“It is never bad to be prepared for terrorism incidents.”
In a bid to protect the UK from terrorism, police are encouraging the public to sign up to an online counter terrorism course.
Any member of the public can become a ‘CT citizen’ through the ACT Awareness eLearning course, which was previously only available to those working in crowded places.
The course takes about 45 minutes to complete, with only seven modules.
Originally created in partnership with Marks & Spencer for their employees, the online lessons teach people how to spot potential terrorism behaviour and what to do in the event of an attack.
In a statement, Deputy Assistant Commissioner Lucy D’Orsi, Senior National Coordinator for Protective Security said: “The festive period is obviously a very busy one – so this is a good time to join up and become a CT Citizen.”
The Counter Terrorism police said the choice to make the training public was not in response to the London Bridge attack 10 days ago.
This was quite soon after the attack when nobody had a clue what was going on and just spectating. Later (as shown in earlier vid I posted) armed police arrive and start shouting to get inside and that’s when everyone ran. #LondonBridge #LondonBridgeAttack pic.twitter.com/qZgMWVA4ru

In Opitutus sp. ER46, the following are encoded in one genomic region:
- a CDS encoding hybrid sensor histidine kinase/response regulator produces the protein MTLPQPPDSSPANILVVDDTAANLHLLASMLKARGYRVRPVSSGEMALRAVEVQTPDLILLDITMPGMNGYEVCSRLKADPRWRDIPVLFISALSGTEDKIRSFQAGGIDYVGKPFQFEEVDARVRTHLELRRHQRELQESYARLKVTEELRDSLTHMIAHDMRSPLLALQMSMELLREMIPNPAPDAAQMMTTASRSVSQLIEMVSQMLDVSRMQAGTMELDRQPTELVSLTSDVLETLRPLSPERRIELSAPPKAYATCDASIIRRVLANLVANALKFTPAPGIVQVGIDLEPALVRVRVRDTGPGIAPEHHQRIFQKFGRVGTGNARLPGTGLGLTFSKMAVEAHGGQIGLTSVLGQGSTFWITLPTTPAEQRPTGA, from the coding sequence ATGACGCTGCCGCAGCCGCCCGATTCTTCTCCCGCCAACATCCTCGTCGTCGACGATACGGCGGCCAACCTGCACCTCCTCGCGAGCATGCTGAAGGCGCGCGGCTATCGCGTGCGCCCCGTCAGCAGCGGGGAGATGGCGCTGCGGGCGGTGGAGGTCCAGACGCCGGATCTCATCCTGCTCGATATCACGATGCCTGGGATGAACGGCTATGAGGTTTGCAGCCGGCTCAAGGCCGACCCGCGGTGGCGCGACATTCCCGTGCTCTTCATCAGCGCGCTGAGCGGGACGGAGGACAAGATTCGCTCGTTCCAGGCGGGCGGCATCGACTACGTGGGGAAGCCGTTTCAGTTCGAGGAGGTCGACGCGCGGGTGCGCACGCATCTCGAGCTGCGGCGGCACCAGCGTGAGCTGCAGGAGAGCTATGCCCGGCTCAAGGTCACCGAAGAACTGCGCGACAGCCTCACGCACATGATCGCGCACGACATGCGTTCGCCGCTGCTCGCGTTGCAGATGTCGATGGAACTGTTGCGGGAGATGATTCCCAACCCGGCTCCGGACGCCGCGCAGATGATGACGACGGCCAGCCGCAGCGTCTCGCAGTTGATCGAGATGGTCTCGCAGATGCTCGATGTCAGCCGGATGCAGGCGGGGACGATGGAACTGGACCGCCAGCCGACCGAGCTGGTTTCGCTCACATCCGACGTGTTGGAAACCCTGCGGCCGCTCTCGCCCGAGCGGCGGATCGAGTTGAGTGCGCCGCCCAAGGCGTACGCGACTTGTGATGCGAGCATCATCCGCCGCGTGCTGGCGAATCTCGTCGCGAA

— Cyber Shiba (@ShibaCyber) November 30, 2019
London student Frida Björnberg, 26, said: “It would be good if people could know how to safely and effectively step in if something is going on, like what happened on the bridge.”
“I don’t think it will help prevent terrorism, but it will definitely help with terrorism incidents.”
Another student, Julie Gangsted-Rasmussen, 23, said: “It is never bad to be prepared for terrorism incidents, like management of chaotic situations.”
She said that it could help other civilians be more aware of the signs and behaviour of terrorists.
The top country of terrorism-related arrests since 11 September 2001 is the United Kingdom with 2,219 arrests according to Home Office data.
There’s a large gap between the top two countries, with Algeria following the UK with 173 arrests.
In the UK, 127 people have died in terrorism related incidents between 2000 and 2017 according to Global Terrorism Data (GTD) data.
The above figure does not include recent terrorism events such as the 2017 Manchester bombings, attacks in Westminster and Borough markets, or the recent London Bridge event.
A terrorist wearing a fake suicide vest stabbed and killed Jack Merritt, 25, and Saskia Jones, 23, and attacked at least 10 other people almost two weeks ago.
Civilians stepped in and reprimanded Usman Khan, 28, before cops intervened and shot him dead.
In the event of a weapons-based terrorist attack, the Met police introduced “Run, Hide, Tell” in 2017.
The terrorism threat level remains at substantial in the UK after recently being reduced to severe, meaning an attack is likely.